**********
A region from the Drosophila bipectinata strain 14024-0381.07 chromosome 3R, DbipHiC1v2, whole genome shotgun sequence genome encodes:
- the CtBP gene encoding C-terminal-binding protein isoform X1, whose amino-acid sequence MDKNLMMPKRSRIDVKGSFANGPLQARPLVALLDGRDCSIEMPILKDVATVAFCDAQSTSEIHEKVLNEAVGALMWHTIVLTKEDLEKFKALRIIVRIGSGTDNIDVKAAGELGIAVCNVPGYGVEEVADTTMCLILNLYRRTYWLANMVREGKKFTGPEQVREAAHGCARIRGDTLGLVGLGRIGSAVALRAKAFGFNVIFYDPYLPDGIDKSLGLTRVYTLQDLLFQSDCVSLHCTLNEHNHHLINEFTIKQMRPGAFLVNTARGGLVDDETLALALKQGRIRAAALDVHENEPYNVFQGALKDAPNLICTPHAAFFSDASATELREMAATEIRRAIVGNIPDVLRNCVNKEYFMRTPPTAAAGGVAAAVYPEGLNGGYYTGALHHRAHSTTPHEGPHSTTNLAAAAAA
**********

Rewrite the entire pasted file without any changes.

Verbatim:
A region from the Drosophila bipectinata strain 14024-0381.07 chromosome 3R, DbipHiC1v2, whole genome shotgun sequence genome encodes:
- the CtBP gene encoding C-terminal-binding protein isoform X1, whose amino-acid sequence MDKNLMMPKRSRIDVKGSFANGPLQARPLVALLDGRDCSIEMPILKDVATVAFCDAQSTSEIHEKVLNEAVGALMWHTIVLTKEDLEKFKALRIIVRIGSGTDNIDVKAAGELGIAVCNVPGYGVEEVADTTMCLILNLYRRTYWLANMVREGKKFTGPEQVREAAHGCARIRGDTLGLVGLGRIGSAVALRAKAFGFNVIFYDPYLPDGIDKSLGLTRVYTLQDLLFQSDCVSLHCTLNEHNHHLINEFTIKQMRPGAFLVNTARGGLVDDETLALALKQGRIRAAALDVHENEPYNVFQGALKDAPNLICTPHAAFFSDASATELREMAATEIRRAIVGNIPDVLRNCVNKEYFMRTPPTAAAGGVAAAVYPEGLNGGYYTGALHHRAHSTTPHEGPHSTTNLAAAAAA